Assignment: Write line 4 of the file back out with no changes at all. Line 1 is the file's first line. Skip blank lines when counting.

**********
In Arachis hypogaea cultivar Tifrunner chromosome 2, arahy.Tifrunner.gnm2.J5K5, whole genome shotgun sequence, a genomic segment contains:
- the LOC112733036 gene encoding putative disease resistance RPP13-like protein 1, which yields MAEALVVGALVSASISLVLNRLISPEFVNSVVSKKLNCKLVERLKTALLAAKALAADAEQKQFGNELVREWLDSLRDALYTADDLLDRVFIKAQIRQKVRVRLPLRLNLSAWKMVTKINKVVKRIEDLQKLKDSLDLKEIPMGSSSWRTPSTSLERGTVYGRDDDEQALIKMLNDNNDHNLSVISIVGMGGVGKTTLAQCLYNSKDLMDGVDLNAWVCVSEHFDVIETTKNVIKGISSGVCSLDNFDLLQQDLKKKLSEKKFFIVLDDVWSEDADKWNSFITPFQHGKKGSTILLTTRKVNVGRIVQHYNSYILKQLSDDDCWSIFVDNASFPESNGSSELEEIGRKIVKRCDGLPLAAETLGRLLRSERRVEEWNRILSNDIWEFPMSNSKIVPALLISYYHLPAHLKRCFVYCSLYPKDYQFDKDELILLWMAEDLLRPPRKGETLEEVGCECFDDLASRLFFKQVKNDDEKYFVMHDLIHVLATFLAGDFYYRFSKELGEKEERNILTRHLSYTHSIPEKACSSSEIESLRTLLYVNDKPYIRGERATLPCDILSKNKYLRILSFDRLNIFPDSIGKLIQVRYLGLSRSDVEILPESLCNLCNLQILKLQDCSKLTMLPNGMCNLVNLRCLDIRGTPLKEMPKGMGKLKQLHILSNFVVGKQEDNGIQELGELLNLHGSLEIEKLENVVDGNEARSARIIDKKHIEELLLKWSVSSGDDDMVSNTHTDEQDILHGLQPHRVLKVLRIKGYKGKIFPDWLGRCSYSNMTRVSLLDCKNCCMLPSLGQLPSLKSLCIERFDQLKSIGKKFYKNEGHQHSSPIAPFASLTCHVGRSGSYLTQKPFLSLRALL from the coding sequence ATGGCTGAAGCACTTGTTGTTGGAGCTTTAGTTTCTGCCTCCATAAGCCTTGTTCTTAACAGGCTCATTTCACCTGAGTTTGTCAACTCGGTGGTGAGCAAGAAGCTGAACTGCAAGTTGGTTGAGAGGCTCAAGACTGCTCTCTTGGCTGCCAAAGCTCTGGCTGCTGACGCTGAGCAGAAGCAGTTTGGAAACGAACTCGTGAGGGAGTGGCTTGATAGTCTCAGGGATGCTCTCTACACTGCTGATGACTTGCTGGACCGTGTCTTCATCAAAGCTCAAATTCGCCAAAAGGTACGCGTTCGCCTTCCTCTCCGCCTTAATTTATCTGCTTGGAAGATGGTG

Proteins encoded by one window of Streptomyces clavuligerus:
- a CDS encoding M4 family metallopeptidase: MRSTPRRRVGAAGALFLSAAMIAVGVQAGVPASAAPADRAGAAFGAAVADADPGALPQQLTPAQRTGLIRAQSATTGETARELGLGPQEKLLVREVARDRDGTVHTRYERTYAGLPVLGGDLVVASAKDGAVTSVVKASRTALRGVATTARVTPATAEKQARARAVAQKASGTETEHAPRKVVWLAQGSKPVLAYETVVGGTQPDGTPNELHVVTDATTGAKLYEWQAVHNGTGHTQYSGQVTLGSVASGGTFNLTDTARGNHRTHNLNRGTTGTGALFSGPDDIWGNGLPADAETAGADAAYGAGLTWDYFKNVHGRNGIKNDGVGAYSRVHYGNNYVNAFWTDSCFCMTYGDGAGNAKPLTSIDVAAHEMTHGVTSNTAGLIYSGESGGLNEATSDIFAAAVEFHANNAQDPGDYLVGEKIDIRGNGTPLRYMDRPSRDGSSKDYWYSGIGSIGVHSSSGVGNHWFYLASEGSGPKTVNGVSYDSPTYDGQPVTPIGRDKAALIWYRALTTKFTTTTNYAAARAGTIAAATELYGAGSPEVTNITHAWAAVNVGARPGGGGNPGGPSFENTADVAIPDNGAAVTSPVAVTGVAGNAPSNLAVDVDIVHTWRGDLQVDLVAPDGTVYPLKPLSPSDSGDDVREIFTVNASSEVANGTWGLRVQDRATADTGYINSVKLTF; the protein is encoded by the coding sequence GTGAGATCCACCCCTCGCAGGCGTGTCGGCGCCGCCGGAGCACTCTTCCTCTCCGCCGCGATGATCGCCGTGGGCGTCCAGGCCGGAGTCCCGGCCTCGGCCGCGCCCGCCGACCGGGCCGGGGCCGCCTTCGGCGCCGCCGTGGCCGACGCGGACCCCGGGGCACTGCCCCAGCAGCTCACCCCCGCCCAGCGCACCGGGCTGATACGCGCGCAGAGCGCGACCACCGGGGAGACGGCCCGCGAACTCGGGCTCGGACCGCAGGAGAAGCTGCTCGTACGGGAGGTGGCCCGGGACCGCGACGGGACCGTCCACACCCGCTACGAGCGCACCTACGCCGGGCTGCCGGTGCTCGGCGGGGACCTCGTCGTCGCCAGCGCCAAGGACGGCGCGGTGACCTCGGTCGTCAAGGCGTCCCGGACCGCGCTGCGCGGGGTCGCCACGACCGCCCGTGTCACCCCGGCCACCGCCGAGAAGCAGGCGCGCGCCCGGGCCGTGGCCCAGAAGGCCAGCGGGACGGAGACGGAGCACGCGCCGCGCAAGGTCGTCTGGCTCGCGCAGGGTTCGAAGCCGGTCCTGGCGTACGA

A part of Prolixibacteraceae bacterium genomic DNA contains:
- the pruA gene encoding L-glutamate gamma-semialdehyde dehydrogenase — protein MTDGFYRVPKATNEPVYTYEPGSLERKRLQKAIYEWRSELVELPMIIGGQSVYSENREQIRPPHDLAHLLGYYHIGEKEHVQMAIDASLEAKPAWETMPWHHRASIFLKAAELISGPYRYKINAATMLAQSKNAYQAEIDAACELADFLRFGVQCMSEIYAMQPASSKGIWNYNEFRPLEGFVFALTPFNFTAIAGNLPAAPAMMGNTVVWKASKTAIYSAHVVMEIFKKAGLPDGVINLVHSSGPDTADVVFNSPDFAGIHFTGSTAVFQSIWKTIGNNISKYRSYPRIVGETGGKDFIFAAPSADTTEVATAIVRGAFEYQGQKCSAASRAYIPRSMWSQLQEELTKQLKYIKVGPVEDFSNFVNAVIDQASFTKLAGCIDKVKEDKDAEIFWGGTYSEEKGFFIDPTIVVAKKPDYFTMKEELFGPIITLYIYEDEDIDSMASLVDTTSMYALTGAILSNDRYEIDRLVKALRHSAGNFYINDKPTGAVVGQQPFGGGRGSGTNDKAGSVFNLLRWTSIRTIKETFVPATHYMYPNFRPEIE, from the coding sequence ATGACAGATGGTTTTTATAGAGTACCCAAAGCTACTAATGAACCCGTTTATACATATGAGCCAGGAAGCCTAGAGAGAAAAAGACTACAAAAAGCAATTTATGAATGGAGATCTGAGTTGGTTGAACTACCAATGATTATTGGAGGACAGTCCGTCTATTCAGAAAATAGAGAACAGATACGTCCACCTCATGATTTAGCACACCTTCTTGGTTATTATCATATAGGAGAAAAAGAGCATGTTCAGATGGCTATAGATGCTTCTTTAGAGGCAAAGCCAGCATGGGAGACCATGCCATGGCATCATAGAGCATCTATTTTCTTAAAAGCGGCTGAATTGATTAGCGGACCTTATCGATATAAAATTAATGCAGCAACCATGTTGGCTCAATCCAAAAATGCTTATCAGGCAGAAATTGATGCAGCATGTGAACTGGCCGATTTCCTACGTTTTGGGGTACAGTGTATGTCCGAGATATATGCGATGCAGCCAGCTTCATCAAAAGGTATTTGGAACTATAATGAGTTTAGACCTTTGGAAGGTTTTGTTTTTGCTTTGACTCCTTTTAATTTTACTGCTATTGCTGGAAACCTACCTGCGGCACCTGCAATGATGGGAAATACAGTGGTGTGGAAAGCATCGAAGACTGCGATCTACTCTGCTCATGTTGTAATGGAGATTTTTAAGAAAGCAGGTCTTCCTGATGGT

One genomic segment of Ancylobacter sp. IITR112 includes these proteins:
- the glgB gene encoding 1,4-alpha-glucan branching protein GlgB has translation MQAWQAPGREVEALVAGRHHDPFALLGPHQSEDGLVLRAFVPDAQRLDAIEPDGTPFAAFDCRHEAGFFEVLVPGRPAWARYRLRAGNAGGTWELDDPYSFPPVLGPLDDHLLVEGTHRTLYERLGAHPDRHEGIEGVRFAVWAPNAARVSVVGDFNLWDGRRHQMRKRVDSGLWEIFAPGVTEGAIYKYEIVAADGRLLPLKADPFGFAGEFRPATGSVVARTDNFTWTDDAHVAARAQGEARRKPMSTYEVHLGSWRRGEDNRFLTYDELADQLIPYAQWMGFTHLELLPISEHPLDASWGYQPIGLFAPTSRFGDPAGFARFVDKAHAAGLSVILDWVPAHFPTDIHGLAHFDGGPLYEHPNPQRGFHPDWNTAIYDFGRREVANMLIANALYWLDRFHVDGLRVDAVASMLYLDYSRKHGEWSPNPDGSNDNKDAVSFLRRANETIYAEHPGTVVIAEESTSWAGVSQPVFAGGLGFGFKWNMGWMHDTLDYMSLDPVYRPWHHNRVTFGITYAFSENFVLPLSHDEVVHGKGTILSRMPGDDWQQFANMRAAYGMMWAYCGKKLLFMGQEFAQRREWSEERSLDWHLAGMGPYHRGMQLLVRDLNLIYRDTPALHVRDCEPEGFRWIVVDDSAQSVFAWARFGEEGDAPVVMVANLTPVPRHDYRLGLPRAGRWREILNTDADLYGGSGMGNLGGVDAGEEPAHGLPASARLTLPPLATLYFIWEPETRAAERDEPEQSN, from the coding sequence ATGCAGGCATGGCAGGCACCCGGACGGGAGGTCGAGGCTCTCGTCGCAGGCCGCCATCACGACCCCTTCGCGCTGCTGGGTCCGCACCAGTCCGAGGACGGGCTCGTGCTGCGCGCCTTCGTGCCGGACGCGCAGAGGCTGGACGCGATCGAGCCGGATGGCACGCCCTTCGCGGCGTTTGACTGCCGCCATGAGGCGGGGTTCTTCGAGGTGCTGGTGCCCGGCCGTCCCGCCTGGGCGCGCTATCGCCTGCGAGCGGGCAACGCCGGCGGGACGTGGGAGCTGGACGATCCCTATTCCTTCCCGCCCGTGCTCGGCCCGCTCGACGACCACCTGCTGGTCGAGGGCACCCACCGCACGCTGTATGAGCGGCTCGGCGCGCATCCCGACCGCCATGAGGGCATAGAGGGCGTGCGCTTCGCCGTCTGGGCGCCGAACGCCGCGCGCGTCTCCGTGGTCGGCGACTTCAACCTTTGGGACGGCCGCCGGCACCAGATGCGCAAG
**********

- a CDS encoding M4 family metallopeptidase: MRSTPRRRVGAAGALFLSAAMIAVGVQAGVPASAAPADRAGAAFGAAVADADPGALPQQLTPAQRTGLIRAQSATTGETARELGLGPQEKLLVREVARDRDGTVHTRYERTYAGLPVLGGDLVVASAKDGAVTSVVKASRTALRGVATTARVTPATAEKQARARAVAQKASGTETEHAPRKVVWLAQGSKPVLAYETVVGGTQPDGTPNELHVVTDATTGAKLYEWQAVHNGTGHTQYSGQVTLGSVASGGTFNLTDTARGNHRTHNLNRGTTGTGALFSGPDDIWGNGLPADAETAGADAAYGAGLTWDYFKNVHGRNGIKNDGVGAYSRVHYGNNYVNAFWTDSCFCMTYGDGAGNAKPLTSIDVAAHEMTHGVTSNTAGLIYSGESGGLNEATSDIFAAAVEFHANNAQDPGDYLVGEKIDIRGNGTPLRYMDRPSRDGSSKDYWYSGIGSIGVHSSSGVGNHWFYLASEGSGPKTVNGVSYDSPTYDGQPVTPIGRDKAALIWYRALTTKFTTTTNYAAARAGTIAAATELYGAGSPEVTNITHAWAAVNVGARPGGGGNPGGPSFENTADVAIPDNGAAVTSPVAVTGVAGNAPSNLAVDVDIVHTWRGDLQVDLVAPDGTVYPLKPLSPSDSGDDVREIFTVNASSEVANGTWGLRVQDRATADTGYINSVKLTF; the protein is encoded by the coding sequence GTGAGATCCACCCCTCGCAGGCGTGTCGGCGCCGCCGGAGCACTCTTCCTCTCCGCCGCGATGATCGCCGTGGGCGTCCAGGCCGGAGTCCCGGCCTCGGCCGCGCCCGCCGACCGGGCCGGGGCCGCCTTCGGCGCCGCCGTGGCCGACGCGGACCCCGGGGCACTGCCCCAGCAGCTCACCCCCGCCCAGCGCACCGGGCTGATACGCGCGCAGAGCGCGACCACCGGGGAGACGGCCCGCGAACTCGGGCTCGGACCGCAGGAGAAGCTGCTCGTACGGGAGGTGGCCCGGGACCGCGACGGGACCGTCCACACCCGCTACGAGCGCACCTACGCCGGGCTGCCGGTGCTCGGCGGGGACCTCGTCGTCGCCAGCGCCAAGGACGGCGCGGTGACCTCGGTCGTCAAGGCGTCCCGGACCGCGCTGCGCGGGGTCGCCACGACCGCCCGTGTCACCCCGGCCACCGCCGAGAAGCAGGCGCGCGCCCGGGCCGTGGCCCAGAAGGCCAGCGGGACGGAGACGGAGCACGCGCCGCGCAAGGTCGTCTGGCTCGCGCAGGGTTCGAAGCCGGTCCTGGCGTACGA